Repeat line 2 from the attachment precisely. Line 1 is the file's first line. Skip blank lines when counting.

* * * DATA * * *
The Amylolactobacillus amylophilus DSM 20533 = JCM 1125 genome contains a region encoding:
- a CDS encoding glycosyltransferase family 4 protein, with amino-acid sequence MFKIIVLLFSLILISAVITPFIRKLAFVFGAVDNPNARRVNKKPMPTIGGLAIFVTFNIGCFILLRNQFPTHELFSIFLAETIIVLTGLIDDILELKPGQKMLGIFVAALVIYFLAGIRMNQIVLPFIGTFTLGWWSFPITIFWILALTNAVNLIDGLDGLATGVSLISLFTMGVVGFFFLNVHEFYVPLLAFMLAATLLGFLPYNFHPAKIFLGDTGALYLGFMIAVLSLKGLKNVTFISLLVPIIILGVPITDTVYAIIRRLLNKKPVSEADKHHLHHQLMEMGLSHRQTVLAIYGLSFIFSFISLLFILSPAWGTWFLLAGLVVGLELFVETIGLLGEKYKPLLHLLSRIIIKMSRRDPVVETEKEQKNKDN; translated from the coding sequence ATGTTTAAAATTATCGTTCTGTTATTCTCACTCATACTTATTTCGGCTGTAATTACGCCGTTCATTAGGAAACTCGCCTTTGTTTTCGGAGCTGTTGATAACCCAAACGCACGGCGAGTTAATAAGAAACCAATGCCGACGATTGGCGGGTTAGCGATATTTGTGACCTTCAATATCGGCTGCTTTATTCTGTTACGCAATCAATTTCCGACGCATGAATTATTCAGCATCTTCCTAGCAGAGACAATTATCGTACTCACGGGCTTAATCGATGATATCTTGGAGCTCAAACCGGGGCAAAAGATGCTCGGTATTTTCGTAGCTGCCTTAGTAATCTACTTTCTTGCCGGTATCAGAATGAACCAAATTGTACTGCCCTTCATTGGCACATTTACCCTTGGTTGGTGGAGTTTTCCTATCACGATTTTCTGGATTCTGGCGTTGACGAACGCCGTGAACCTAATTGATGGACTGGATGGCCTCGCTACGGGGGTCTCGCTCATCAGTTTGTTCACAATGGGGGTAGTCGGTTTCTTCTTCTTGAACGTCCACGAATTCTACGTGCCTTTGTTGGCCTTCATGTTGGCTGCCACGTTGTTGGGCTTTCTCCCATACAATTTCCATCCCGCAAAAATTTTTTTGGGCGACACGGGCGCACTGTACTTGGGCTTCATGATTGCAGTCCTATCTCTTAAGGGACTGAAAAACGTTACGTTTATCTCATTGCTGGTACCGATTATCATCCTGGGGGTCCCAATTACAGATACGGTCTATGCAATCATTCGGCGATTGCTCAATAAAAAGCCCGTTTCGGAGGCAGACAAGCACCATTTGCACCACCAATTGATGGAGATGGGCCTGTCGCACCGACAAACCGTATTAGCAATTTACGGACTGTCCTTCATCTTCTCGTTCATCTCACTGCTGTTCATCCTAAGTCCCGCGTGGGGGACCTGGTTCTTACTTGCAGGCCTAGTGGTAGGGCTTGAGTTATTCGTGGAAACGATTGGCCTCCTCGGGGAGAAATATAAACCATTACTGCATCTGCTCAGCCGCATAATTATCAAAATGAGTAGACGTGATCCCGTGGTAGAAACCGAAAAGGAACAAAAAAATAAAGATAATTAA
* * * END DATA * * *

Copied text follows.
- a CDS encoding glycosyltransferase family 4 protein, with amino-acid sequence MFKIIVLLFSLILISAVITPFIRKLAFVFGAVDNPNARRVNKKPMPTIGGLAIFVTFNIGCFILLRNQFPTHELFSIFLAETIIVLTGLIDDILELKPGQKMLGIFVAALVIYFLAGIRMNQIVLPFIGTFTLGWWSFPITIFWILALTNAVNLIDGLDGLATGVSLISLFTMGVVGFFFLNVHEFYVPLLAFMLAATLLGFLPYNFHPAKIFLGDTGALYLGFMIAVLSLKGLKNVTFISLLVPIIILGVPITDTVYAIIRRLLNKKPVSEADKHHLHHQLMEMGLSHRQTVLAIYGLSFIFSFISLLFILSPAWGTWFLLAGLVVGLELFVETIGLLGEKYKPLLHLLSRIIIKMSRRDPVVETEKEQKNKDN; translated from the coding sequence ATGTTTAAAATTATCGTTCTGTTATTCTCACTCATACTTATTTCGGCTGTAATTACGCCGTTCATTAGGAAACTCGCCTTTGTTTTCGGAGCTGTTGATAACCCAAACGCACGGCGAGTTAATAAGAAACCAATGCCGACGATTGGCGGGTTAGCGATATTTGTGACCTTCAATATCGGCTGCTTTATTCTGTTACGCAATCAATTTCCGACGCATGAATTATTCAGCATCTTCCTAGCAGAGACAATTATCGTACTCACGGGCTTAATCGATGATATCTTGGAGCTCAAACCGGGGCAAAAGATGCTCGGTATTTTCGTAGCTGCCTTAGTAATCTACTTTCTTGCCGGTATCAGAATGAACCAAATTGTACTGCCCTTCATTGGCACATTTACCCTTGGTTGGTGGAGTTTTCCTATCACGATTTTCTGGATTCTGGCGTTGACGAACGCCGTGAACCTAATTGATGGACTGGATGGCCTCGCTACGGGGGTCTCGCTCATCAGTTTGTTCACAATGGGGGTAGTCGGTTTCTTCTTCTTGAACGTCCACGAATTCTACGTGCCTTTGTTGGCCTTCATGTTGGCTGCCACGTTGTTGGGCTTTCTCCCATACAATTTCCATCCCGCAAAAATTTTTTTGGGCGACACGGGCGCACTGTACTTGGGCTTCATGATTGCAGTCCTATCTCTTAAGGGACTGAAAAACGTTACGTTTATCTCATTGCTGGTACCGATTATCATCCTGGGGGTCCCAATTACAGATACGGTCTATGCAATCATTCGGCGATTGCTCAATAAAAAGCCCGTTTCGGAGGCAGACAAGCACCATTTGCACCACCAATTGATGGAGATGGGCCTGTCGCACCGACAAACCGTATTAGCAATTTACGGACTGTCCTTCATCTTCTCGTTCATCTCACTGCTGTTCATCCTAAGTCCCGCGTGGGGGACCTGGTTCTTACTTGCAGGCCTAGTGGTAGGGCTTGAGTTATTCGTGGAAACGATTGGCCTCCTCGGGGAGAAATATAAACCATTACTGCATCTGCTCAGCCGCATAATTATCAAAATGAGTAGACGTGATCCCGTGGTAGAAACCGAAAAGGAACAAAAAAATAAAGATAATTAA